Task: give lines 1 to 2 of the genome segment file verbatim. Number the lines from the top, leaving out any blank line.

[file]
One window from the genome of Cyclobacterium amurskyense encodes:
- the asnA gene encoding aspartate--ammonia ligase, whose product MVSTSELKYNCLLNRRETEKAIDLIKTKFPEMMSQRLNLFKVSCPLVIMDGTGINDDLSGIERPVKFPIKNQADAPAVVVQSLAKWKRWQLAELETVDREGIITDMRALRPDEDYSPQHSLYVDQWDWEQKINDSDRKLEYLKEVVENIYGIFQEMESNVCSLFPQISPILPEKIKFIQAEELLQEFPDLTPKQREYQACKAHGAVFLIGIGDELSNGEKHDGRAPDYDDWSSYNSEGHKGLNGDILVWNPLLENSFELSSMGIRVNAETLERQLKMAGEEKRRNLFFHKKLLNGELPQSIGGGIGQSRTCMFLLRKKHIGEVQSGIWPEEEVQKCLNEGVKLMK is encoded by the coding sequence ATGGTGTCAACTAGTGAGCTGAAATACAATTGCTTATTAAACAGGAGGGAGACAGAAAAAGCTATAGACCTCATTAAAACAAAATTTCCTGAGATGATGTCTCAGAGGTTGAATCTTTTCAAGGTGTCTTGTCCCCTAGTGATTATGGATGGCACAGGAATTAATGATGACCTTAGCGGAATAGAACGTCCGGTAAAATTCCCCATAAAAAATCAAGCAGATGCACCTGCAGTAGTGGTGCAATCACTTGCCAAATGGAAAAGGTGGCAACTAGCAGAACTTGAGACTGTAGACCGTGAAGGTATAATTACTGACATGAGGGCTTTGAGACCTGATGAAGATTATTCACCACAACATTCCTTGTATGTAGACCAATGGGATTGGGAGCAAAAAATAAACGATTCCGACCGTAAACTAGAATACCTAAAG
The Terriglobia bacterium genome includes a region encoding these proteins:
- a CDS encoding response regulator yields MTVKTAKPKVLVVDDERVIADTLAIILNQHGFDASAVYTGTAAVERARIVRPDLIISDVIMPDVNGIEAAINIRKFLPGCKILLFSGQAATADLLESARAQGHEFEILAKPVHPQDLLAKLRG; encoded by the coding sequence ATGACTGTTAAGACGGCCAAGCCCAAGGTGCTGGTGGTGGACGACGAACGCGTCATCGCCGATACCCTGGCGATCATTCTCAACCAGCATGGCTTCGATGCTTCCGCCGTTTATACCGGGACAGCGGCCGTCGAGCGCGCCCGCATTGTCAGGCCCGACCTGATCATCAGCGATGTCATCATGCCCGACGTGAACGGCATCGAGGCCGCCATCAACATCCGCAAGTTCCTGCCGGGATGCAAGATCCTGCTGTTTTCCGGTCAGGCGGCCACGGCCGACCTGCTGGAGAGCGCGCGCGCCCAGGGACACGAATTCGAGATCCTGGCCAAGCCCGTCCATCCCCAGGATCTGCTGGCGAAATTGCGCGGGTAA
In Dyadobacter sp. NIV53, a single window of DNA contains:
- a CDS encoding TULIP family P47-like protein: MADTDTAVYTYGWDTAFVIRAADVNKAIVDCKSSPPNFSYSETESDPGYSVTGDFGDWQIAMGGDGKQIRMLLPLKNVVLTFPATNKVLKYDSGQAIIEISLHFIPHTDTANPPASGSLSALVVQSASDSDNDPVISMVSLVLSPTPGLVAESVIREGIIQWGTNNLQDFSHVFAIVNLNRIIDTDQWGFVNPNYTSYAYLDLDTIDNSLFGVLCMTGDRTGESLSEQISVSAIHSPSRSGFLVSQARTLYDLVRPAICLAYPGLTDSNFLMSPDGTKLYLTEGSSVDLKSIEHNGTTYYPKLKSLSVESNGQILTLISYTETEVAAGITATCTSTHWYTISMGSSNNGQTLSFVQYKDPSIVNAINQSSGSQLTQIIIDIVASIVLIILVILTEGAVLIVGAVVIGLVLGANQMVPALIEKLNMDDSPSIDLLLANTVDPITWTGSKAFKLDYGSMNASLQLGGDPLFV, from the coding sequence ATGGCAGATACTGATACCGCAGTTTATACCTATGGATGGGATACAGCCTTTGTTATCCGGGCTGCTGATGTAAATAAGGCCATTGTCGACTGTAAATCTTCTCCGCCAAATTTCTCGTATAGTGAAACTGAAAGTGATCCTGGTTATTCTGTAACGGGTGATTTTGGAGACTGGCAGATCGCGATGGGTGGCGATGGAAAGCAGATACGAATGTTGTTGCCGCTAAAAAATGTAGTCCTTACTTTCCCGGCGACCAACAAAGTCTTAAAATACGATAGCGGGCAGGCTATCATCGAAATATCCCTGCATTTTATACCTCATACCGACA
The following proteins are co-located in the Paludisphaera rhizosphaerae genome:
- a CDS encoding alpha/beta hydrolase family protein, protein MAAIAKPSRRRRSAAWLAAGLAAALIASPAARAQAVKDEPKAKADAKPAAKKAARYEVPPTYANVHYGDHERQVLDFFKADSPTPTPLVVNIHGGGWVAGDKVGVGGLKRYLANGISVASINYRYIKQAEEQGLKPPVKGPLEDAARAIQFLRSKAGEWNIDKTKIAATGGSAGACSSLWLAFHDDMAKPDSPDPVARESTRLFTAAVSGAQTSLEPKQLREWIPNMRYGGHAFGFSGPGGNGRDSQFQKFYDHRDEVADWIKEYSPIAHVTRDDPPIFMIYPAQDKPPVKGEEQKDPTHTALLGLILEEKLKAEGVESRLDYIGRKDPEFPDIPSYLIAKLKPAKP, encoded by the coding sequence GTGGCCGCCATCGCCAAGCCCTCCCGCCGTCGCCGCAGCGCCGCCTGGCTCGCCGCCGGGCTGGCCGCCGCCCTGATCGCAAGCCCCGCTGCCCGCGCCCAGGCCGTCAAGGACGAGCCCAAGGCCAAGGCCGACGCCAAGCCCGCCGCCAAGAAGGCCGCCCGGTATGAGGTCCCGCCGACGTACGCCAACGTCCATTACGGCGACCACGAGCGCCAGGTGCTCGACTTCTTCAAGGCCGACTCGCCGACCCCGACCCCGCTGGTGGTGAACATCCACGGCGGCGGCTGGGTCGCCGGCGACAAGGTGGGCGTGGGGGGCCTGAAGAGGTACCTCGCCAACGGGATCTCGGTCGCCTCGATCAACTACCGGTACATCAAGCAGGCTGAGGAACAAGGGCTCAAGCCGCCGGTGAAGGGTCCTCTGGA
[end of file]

One window from the genome of Cyclobacterium amurskyense encodes:
- the asnA gene encoding aspartate--ammonia ligase, whose product MVSTSELKYNCLLNRRETEKAIDLIKTKFPEMMSQRLNLFKVSCPLVIMDGTGINDDLSGIERPVKFPIKNQADAPAVVVQSLAKWKRWQLAELETVDREGIITDMRALRPDEDYSPQHSLYVDQWDWEQKINDSDRKLEYLKEVVENIYGIFQEMESNVCSLFPQISPILPEKIKFIQAEELLQEFPDLTPKQREYQACKAHGAVFLIGIGDELSNGEKHDGRAPDYDDWSSYNSEGHKGLNGDILVWNPLLENSFELSSMGIRVNAETLERQLKMAGEEKRRNLFFHKKLLNGELPQSIGGGIGQSRTCMFLLRKKHIGEVQSGIWPEEEVQKCLNEGVKLMK is encoded by the coding sequence ATGGTGTCAACTAGTGAGCTGAAATACAATTGCTTATTAAACAGGAGGGAGACAGAAAAAGCTATAGACCTCATTAAAACAAAATTTCCTGAGATGATGTCTCAGAGGTTGAATCTTTTCAAGGTGTCTTGTCCCCTAGTGATTATGGATGGCACAGGAATTAATGATGACCTTAGCGGAATAGAACGTCCGGTAAAATTCCCCATAAAAAATCAAGCAGATGCACCTGCAGTAGTGGTGCAATCACTTGCCAAATGGAAAAGGTGGCAACTAGCAGAACTTGAGACTGTAGACCGTGAAGGTATAATTACTGACATGAGGGCTTTGAGACCTGATGAAGATTATTCACCACAACATTCCTTGTATGTAGACCAATGGGATTGGGAGCAAAAAATAAACGATTCCGACCGTAAACTAGAATACCTAAAG